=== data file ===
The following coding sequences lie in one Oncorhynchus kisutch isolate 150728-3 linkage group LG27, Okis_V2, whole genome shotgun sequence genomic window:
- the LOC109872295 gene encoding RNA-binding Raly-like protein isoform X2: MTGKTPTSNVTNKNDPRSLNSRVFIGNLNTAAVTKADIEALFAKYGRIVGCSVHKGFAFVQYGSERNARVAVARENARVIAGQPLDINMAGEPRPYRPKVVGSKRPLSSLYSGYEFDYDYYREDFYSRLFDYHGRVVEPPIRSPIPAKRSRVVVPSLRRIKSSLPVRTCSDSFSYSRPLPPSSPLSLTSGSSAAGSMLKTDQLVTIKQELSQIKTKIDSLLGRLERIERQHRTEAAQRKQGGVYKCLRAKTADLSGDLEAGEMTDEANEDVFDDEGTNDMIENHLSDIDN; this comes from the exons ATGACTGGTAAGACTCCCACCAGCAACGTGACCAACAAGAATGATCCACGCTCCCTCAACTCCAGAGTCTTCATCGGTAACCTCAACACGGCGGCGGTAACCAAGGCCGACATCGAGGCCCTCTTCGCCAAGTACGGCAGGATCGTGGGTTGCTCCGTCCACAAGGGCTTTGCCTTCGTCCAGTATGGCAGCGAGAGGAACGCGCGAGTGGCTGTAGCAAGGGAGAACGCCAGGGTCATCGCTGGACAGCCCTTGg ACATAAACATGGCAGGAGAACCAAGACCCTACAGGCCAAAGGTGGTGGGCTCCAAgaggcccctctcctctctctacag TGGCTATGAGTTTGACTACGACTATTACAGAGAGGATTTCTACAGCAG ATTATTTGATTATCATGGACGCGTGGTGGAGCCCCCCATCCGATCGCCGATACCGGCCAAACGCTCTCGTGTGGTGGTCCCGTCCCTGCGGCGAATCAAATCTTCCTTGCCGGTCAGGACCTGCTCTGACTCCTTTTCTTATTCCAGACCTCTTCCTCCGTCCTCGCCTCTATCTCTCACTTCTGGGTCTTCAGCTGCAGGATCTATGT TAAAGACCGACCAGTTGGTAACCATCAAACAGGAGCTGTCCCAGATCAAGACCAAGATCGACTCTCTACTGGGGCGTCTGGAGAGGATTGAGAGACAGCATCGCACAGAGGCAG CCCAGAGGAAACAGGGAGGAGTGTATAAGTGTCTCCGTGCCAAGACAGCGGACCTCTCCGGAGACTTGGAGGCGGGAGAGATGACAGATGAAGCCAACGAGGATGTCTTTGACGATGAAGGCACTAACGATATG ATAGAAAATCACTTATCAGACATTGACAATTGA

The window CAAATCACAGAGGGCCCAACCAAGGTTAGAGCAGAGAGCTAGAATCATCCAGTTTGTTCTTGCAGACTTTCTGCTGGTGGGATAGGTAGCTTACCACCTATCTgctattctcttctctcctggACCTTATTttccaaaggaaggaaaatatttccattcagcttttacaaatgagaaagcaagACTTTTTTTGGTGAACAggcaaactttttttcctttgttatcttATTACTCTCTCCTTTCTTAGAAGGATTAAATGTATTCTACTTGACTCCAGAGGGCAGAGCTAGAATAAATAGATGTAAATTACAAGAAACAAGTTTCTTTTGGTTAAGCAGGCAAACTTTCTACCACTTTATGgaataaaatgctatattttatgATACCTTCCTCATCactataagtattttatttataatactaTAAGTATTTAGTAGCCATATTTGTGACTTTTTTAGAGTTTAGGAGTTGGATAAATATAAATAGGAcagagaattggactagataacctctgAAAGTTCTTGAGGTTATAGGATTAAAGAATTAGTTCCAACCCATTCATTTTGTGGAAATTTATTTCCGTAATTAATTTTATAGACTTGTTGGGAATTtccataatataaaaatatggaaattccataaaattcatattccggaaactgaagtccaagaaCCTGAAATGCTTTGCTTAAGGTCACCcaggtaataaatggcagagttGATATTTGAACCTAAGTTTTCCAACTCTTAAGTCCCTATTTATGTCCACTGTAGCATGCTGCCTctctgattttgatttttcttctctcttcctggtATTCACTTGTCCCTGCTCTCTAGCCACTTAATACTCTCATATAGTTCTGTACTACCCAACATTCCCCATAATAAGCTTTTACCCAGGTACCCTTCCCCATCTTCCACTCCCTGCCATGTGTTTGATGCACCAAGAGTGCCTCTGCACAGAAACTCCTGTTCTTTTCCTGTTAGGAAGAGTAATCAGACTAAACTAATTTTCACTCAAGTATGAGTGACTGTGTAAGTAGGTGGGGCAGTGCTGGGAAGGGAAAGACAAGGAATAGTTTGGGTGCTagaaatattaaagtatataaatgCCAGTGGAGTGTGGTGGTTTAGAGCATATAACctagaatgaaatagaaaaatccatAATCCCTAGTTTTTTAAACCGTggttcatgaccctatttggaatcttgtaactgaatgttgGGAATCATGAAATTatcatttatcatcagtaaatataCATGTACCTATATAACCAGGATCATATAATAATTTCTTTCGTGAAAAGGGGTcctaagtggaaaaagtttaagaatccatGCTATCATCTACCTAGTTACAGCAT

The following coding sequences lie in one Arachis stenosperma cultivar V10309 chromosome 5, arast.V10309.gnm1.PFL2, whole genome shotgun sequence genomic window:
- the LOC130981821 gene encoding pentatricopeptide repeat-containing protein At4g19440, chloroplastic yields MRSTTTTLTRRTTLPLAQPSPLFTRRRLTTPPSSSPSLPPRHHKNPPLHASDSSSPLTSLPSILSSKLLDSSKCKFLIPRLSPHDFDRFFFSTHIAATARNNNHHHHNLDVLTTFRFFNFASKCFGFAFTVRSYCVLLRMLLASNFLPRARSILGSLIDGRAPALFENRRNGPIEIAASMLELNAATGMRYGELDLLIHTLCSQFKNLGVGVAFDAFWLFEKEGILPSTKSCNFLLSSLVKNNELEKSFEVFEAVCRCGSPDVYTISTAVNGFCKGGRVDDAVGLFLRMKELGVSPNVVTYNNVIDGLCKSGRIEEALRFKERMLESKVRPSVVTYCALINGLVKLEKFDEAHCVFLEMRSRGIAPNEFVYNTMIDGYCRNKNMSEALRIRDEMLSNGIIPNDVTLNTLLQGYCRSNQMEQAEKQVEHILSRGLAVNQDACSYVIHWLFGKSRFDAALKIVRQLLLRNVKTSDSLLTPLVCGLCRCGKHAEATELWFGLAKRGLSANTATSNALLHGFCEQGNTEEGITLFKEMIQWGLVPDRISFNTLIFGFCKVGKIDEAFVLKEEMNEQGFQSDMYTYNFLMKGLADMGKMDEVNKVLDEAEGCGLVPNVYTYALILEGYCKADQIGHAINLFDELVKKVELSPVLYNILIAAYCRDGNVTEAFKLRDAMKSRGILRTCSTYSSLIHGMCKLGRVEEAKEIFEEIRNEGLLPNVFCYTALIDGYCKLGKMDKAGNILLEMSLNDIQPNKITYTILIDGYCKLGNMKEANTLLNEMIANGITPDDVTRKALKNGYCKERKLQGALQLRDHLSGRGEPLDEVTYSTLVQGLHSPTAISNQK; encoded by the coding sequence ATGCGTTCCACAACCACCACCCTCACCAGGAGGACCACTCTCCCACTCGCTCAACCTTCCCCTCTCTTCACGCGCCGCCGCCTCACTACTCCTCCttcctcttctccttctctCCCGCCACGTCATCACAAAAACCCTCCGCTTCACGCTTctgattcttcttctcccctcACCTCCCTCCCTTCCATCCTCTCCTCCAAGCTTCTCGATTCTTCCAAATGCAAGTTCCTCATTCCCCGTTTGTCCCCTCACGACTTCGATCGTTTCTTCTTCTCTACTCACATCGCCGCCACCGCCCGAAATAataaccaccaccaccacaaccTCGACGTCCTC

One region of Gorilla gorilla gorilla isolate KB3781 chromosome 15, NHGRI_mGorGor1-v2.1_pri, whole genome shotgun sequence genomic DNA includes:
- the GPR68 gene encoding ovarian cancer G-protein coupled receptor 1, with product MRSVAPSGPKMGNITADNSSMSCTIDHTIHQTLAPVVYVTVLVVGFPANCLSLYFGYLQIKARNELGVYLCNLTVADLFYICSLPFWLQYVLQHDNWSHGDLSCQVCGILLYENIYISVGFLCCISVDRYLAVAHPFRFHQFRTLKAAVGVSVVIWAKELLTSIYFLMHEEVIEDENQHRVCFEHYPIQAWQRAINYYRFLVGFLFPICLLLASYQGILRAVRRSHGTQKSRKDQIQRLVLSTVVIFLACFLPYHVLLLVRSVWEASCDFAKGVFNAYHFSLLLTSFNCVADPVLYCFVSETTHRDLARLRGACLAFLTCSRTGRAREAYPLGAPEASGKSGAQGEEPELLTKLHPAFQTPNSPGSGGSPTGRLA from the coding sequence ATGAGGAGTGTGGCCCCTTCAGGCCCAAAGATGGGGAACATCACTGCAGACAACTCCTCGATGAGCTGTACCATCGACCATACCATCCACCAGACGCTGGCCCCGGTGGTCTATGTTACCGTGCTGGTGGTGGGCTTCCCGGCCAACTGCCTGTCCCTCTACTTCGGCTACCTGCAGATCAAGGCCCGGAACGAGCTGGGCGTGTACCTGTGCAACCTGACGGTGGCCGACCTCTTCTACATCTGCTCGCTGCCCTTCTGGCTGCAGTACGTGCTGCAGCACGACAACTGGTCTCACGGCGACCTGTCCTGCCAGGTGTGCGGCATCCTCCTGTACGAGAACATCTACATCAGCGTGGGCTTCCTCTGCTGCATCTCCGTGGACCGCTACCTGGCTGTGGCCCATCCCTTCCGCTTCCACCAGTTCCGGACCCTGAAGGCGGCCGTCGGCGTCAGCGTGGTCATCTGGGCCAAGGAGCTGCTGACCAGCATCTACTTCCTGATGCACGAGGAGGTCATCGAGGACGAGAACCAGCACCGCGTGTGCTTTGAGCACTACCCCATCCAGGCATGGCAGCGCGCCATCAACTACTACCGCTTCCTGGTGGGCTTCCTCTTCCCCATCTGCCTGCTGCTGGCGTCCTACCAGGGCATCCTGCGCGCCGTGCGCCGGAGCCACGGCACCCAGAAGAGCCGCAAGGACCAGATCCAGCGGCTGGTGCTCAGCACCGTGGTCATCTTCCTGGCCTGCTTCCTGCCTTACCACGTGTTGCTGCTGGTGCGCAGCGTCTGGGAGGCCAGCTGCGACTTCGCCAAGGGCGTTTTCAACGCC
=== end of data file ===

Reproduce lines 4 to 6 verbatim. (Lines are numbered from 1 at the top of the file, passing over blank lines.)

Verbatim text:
The following coding sequences lie in one Arachis stenosperma cultivar V10309 chromosome 5, arast.V10309.gnm1.PFL2, whole genome shotgun sequence genomic window:
- the LOC130981821 gene encoding pentatricopeptide repeat-containing protein At4g19440, chloroplastic yields MRSTTTTLTRRTTLPLAQPSPLFTRRRLTTPPSSSPSLPPRHHKNPPLHASDSSSPLTSLPSILSSKLLDSSKCKFLIPRLSPHDFDRFFFSTHIAATARNNNHHHHNLDVLTTFRFFNFASKCFGFAFTVRSYCVLLRMLLASNFLPRARSILGSLIDGRAPALFENRRNGPIEIAASMLELNAATGMRYGELDLLIHTLCSQFKNLGVGVAFDAFWLFEKEGILPSTKSCNFLLSSLVKNNELEKSFEVFEAVCRCGSPDVYTISTAVNGFCKGGRVDDAVGLFLRMKELGVSPNVVTYNNVIDGLCKSGRIEEALRFKERMLESKVRPSVVTYCALINGLVKLEKFDEAHCVFLEMRSRGIAPNEFVYNTMIDGYCRNKNMSEALRIRDEMLSNGIIPNDVTLNTLLQGYCRSNQMEQAEKQVEHILSRGLAVNQDACSYVIHWLFGKSRFDAALKIVRQLLLRNVKTSDSLLTPLVCGLCRCGKHAEATELWFGLAKRGLSANTATSNALLHGFCEQGNTEEGITLFKEMIQWGLVPDRISFNTLIFGFCKVGKIDEAFVLKEEMNEQGFQSDMYTYNFLMKGLADMGKMDEVNKVLDEAEGCGLVPNVYTYALILEGYCKADQIGHAINLFDELVKKVELSPVLYNILIAAYCRDGNVTEAFKLRDAMKSRGILRTCSTYSSLIHGMCKLGRVEEAKEIFEEIRNEGLLPNVFCYTALIDGYCKLGKMDKAGNILLEMSLNDIQPNKITYTILIDGYCKLGNMKEANTLLNEMIANGITPDDVTRKALKNGYCKERKLQGALQLRDHLSGRGEPLDEVTYSTLVQGLHSPTAISNQK; encoded by the coding sequence ATGCGTTCCACAACCACCACCCTCACCAGGAGGACCACTCTCCCACTCGCTCAACCTTCCCCTCTCTTCACGCGCCGCCGCCTCACTACTCCTCCttcctcttctccttctctCCCGCCACGTCATCACAAAAACCCTCCGCTTCACGCTTctgattcttcttctcccctcACCTCCCTCCCTTCCATCCTCTCCTCCAAGCTTCTCGATTCTTCCAAATGCAAGTTCCTCATTCCCCGTTTGTCCCCTCACGACTTCGATCGTTTCTTCTTCTCTACTCACATCGCCGCCACCGCCCGAAATAataaccaccaccaccacaaccTCGACGTCCTC

One region of Gorilla gorilla gorilla isolate KB3781 chromosome 15, NHGRI_mGorGor1-v2.1_pri, whole genome shotgun sequence genomic DNA includes: